RehabWire - Volume 5, Number 1, January 2003.

RehabWire for January greets the new year with a look at assistive technology. This month, industry experts will meet for the Assistive Technology Industry Association Conference in Orlando, Florida.

NIDRR Projects: Research in the New Millenium.

RERC on Spinal Cord Injury: Keep Moving: Technologies to Enhance Mobility and Function for Individuals with Spinal Cord Injury, Los Amigos Research and Education Institute, Inc. (LAREI) (H133E020732) led by Samuel Landsburger, ScD and Robert Waters, MD. Kristi E. Wilson, PhD, Project Officer.
Abstract: This RERC improves the lives of individuals with SCI by promoting their health, safety, independence, and active engagement in daily activities. Activities include developing and testing prototype devices that are useful and effective and transferring hem to the marketplace. An active Mobile Arm Support for adults allows those with limited arm function greater independence. The shoulder-preserving wheelchair, gait training robotic assist device, and adaptive exercise equipment are all specifically geared to preserve or enhance mobility in individuals with SCI.
Find out more at:

Smith-Kettlewell Rehabilitation Engineering Research Center, Smith-Kettlewell Eye Research Institute (H133E001002) led by John A. Brabyn, PhD. Richard Johnson, EdD, Project Officer.
Abstract: This RERC conducts research and development for persons who are blind or who have visual impairments. For individuals who have co-existing disabilities, the project explores new solutions for wheelchair travel and various technologies for wayfinding. It also investigates independent travel technology for those with combined visual and cognitive impairments. For consumers who are deaf-blind, the project develops a new generation of communication devices to expand the functions performed by existing products. An innovative program of vocational and daily living technology development includes intensive interaction with service providers and applications of computer vision.
Find out more at:

Pocket Accessible Communication Enabler (Pocket ACE): Providing Access to Palmtop Computer Wireless Communication Technologies for Individuals with Mental Retardation, AbleLink Technologies, Inc. (H133S020010) led by Steven E. Stock. Kristi E. Wilson, PhD, Project Officer.
Abstract: Pocket ACE is a multimedia software application designed for operation on Pocket PC Phone Edition palmtop computers to provide a format for independent access to cell phone technology and wireless email for students and adults with mental retardation.

Pocket Money Coach: A Portable Money Management System to Facilitate Community Access for Individuals with Mental Retardation, AbleLink Technologies, Inc. (H133S020013) led by Daniel K. Davies. David Malouf, Project Officer.
Abstract: Pocket Money Coach is a portable system for assisting individuals with mental retardation with money-related tasks necessary for independent living and community access. The system improves independence and self-determination in persona money management for individuals with mental retardation.
Find out more about Pocket Money Coach and PocketACE at:

SafetyNet: Supported Independence and Safety for People with Cognitive Disabilities, CreateAbilitiy Concepts, Inc. (H133S020149) led by Stephen M. Sutter. Richard E. Wilson II, EdD, Project Officer.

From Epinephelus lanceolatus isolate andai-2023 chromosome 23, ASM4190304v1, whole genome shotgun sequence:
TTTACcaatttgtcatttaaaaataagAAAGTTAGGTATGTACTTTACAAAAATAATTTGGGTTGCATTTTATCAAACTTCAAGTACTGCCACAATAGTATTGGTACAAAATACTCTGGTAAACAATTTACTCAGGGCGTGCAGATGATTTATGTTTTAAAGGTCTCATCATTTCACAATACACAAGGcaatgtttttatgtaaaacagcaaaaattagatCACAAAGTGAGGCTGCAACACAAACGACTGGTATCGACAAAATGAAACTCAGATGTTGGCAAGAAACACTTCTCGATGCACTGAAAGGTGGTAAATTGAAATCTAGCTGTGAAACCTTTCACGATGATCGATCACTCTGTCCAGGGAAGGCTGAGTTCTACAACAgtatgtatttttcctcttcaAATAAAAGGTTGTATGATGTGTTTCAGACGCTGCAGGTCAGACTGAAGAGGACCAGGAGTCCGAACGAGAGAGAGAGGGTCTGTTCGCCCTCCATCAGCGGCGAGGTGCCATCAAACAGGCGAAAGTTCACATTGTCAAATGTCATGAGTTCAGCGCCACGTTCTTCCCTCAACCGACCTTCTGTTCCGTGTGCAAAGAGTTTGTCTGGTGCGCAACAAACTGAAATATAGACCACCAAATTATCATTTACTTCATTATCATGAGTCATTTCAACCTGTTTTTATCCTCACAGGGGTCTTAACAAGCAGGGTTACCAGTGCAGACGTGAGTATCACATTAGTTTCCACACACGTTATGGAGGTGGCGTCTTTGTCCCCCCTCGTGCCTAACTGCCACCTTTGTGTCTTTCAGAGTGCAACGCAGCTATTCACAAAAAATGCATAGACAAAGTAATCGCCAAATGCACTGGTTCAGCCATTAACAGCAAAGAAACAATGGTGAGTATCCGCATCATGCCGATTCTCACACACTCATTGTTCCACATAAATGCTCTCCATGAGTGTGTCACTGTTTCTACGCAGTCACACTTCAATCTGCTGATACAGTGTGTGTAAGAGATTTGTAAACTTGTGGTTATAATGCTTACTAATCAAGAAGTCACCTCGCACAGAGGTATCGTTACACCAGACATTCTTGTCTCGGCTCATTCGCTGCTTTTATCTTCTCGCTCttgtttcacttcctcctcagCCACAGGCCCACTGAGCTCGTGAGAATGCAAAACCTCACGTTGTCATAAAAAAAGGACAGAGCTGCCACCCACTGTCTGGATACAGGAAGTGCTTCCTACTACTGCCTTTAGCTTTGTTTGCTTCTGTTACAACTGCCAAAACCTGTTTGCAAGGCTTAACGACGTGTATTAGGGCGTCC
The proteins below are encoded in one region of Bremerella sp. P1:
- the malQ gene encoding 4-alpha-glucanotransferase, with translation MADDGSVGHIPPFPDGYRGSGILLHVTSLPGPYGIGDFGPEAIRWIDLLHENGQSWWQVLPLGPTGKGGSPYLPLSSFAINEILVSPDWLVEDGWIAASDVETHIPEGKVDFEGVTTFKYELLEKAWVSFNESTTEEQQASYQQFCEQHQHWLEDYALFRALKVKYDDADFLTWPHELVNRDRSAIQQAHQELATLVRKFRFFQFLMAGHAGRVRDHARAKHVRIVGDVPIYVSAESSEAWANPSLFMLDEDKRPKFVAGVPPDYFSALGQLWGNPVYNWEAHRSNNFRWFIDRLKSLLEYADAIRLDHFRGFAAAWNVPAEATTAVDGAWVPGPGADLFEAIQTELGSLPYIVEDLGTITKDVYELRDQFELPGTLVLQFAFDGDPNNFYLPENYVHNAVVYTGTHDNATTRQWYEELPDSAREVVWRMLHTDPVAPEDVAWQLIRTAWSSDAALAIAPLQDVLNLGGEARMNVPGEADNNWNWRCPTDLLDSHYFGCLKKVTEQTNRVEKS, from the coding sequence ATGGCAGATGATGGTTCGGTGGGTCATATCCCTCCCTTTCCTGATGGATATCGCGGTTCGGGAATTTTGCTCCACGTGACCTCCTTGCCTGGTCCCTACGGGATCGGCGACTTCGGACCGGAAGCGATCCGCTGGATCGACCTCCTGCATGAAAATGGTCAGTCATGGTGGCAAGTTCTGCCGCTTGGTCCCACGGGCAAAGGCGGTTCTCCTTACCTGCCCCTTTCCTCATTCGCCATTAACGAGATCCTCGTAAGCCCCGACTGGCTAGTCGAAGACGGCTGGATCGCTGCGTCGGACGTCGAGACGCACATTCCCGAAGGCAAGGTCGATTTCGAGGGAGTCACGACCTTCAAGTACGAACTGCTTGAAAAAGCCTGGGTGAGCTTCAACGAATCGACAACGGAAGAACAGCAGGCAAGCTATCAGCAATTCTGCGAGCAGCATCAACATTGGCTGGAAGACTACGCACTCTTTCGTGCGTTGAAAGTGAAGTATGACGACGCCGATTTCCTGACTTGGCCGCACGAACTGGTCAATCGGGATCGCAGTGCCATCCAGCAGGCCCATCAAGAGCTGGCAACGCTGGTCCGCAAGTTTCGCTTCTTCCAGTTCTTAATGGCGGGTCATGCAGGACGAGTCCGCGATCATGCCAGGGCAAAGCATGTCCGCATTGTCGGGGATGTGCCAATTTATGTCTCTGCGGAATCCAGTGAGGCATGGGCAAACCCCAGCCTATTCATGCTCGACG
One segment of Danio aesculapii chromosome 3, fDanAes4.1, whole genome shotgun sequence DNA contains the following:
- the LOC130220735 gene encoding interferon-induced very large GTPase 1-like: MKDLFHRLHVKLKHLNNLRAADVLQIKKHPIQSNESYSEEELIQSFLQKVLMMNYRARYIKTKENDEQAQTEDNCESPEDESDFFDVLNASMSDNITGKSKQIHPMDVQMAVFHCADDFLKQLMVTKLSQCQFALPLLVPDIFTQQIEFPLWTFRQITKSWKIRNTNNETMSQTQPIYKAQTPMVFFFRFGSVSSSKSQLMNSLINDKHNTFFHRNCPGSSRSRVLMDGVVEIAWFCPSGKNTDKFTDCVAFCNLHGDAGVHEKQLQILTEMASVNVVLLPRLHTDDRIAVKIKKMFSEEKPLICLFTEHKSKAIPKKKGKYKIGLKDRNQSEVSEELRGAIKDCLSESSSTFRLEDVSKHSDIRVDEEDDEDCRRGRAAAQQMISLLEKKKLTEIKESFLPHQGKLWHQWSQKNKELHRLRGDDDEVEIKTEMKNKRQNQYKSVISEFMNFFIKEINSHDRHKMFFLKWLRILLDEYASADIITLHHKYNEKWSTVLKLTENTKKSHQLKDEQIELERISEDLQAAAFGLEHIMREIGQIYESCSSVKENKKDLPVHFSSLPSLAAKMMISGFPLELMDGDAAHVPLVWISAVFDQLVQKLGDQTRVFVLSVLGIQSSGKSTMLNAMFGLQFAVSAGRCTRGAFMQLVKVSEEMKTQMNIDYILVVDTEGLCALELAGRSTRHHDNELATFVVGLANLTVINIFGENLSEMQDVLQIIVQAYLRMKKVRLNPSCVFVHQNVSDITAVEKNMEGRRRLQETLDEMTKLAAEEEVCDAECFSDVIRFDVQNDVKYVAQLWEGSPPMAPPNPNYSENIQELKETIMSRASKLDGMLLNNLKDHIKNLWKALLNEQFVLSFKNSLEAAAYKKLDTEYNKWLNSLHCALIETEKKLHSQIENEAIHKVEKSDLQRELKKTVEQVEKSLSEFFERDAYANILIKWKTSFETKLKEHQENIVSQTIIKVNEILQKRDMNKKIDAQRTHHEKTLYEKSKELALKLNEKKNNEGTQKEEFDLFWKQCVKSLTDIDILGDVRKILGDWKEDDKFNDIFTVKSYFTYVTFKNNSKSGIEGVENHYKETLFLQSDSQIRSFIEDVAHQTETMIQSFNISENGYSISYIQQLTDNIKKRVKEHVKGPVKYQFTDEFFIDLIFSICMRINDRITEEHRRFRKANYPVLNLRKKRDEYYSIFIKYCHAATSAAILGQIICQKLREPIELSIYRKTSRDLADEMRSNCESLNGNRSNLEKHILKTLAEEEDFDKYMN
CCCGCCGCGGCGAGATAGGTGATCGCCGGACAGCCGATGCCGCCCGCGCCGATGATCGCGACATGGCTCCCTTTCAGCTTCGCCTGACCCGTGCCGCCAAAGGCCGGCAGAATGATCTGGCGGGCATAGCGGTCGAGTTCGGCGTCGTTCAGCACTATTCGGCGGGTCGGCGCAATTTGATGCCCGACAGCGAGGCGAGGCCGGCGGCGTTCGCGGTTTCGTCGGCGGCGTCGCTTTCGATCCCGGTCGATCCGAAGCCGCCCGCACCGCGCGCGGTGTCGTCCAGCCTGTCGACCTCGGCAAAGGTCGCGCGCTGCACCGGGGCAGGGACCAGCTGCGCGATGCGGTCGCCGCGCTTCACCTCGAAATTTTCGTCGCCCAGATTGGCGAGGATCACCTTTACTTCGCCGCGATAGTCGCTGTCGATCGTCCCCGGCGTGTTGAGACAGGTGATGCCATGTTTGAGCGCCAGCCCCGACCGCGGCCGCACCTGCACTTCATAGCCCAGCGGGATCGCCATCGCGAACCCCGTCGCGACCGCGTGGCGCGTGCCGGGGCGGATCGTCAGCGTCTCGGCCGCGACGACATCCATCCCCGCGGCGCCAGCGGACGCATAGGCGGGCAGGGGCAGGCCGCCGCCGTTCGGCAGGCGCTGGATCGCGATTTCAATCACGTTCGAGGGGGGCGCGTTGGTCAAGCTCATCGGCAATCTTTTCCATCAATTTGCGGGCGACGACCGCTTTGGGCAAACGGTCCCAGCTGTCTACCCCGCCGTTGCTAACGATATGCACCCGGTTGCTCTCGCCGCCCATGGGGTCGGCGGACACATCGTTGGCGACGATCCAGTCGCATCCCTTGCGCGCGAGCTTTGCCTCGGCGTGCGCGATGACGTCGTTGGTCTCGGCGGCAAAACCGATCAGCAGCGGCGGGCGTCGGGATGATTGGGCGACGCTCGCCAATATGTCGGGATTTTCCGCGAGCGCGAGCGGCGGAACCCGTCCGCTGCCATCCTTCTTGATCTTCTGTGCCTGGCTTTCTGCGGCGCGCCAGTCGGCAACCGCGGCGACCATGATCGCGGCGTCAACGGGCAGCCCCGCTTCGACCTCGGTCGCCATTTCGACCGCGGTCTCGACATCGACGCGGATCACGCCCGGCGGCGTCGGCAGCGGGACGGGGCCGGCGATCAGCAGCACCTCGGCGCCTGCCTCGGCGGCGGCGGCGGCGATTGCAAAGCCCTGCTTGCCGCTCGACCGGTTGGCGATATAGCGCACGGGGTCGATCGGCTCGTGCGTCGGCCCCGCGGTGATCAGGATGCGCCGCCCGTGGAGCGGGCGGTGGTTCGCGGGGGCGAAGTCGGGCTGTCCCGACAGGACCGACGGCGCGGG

Abstract: This project demonstrates the technical merit, feasibility, and cost efficiency of comibining state-of-the-art, portable, wireless technology, Internet services, and sensor technology with an innovative approach to develop the first system designed specifically for people with severe cognitive disabilities that has the ability to detect the status of specific factors in the environment and then dynamically adjust the delivery of task prompts to properly coach the individual with a cognitive disability based on these factors.
Find out more at:

VCAT On-Demand Transcription Services for Individuals Who are Deaf or Hard of Hearing, CreateAbility Concepts, Inc. (H133S020155) led by Stephen M. utter. Bonnie Gracer, Project Officer.
Abstract: This project demonstrates the tecnical merit, feasibility, and cost efficiency of combining commercially available equipment and wireless services with state-of-the-art software to deliver Virtual Computer Assisted Transcription (VCAT) services. A companion, web-based scheduling system connects the end user with a nation-wide pool of captionists and voice writers, maximizing the flexibility and availability of transcription services, independent of location.
Find out more at:

Rehabilitation Engineering Research Center on Mobile Wireless Technologies for Persons with Disabilites, Georgia Centers for Advanced Telecommunications Technology (GCATT) (H133E010804) led by Helena Mitchell, PhD and Michael Jones, PhD, Shepherd Center and John Peifer, Georgia Tech. William Peterson, Project Officer.
Abstract: This RERC develops appropriate and effective applications of wireless technologies that enhance the independence of people with disabilities. With an overall goal of promoting independence and autonomy of people with disabilities, the RERC has two primary aims: (1) ensure equitable access to mobile wireless products and services by people with disabilities of all ages and abilities; and (2) investigate promising applications of mobile wireless technologies in support of employment, independent living, and community integration of people with disabilities.
Find out more at:

a cell phone

Technology for Independence: A Community-Based Resource Center (TI:CBRC), University of Iowa (H133A021801) led by Peter D. Blanck, PhD, JD. Richard E. Wilson II, EdD, Project Officer.